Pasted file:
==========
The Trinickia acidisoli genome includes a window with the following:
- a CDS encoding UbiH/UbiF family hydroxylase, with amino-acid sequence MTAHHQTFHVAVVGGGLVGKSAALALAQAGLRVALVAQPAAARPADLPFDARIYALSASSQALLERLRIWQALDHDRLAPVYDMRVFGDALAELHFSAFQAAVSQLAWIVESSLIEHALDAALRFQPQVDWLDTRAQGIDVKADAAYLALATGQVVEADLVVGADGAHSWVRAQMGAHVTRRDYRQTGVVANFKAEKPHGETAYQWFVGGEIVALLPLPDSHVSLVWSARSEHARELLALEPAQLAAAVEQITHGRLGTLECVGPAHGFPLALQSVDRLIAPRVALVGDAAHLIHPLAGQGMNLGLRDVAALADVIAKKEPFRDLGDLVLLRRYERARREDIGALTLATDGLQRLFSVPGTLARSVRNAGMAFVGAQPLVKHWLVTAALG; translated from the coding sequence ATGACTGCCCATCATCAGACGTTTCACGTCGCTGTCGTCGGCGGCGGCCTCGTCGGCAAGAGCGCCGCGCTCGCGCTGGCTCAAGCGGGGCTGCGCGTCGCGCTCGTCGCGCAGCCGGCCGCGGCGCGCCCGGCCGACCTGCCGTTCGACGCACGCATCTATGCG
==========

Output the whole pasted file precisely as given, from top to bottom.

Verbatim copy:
The Trinickia acidisoli genome includes a window with the following:
- a CDS encoding UbiH/UbiF family hydroxylase, with amino-acid sequence MTAHHQTFHVAVVGGGLVGKSAALALAQAGLRVALVAQPAAARPADLPFDARIYALSASSQALLERLRIWQALDHDRLAPVYDMRVFGDALAELHFSAFQAAVSQLAWIVESSLIEHALDAALRFQPQVDWLDTRAQGIDVKADAAYLALATGQVVEADLVVGADGAHSWVRAQMGAHVTRRDYRQTGVVANFKAEKPHGETAYQWFVGGEIVALLPLPDSHVSLVWSARSEHARELLALEPAQLAAAVEQITHGRLGTLECVGPAHGFPLALQSVDRLIAPRVALVGDAAHLIHPLAGQGMNLGLRDVAALADVIAKKEPFRDLGDLVLLRRYERARREDIGALTLATDGLQRLFSVPGTLARSVRNAGMAFVGAQPLVKHWLVTAALG; translated from the coding sequence ATGACTGCCCATCATCAGACGTTTCACGTCGCTGTCGTCGGCGGCGGCCTCGTCGGCAAGAGCGCCGCGCTCGCGCTGGCTCAAGCGGGGCTGCGCGTCGCGCTCGTCGCGCAGCCGGCCGCGGCGCGCCCGGCCGACCTGCCGTTCGACGCACGCATCTATGCG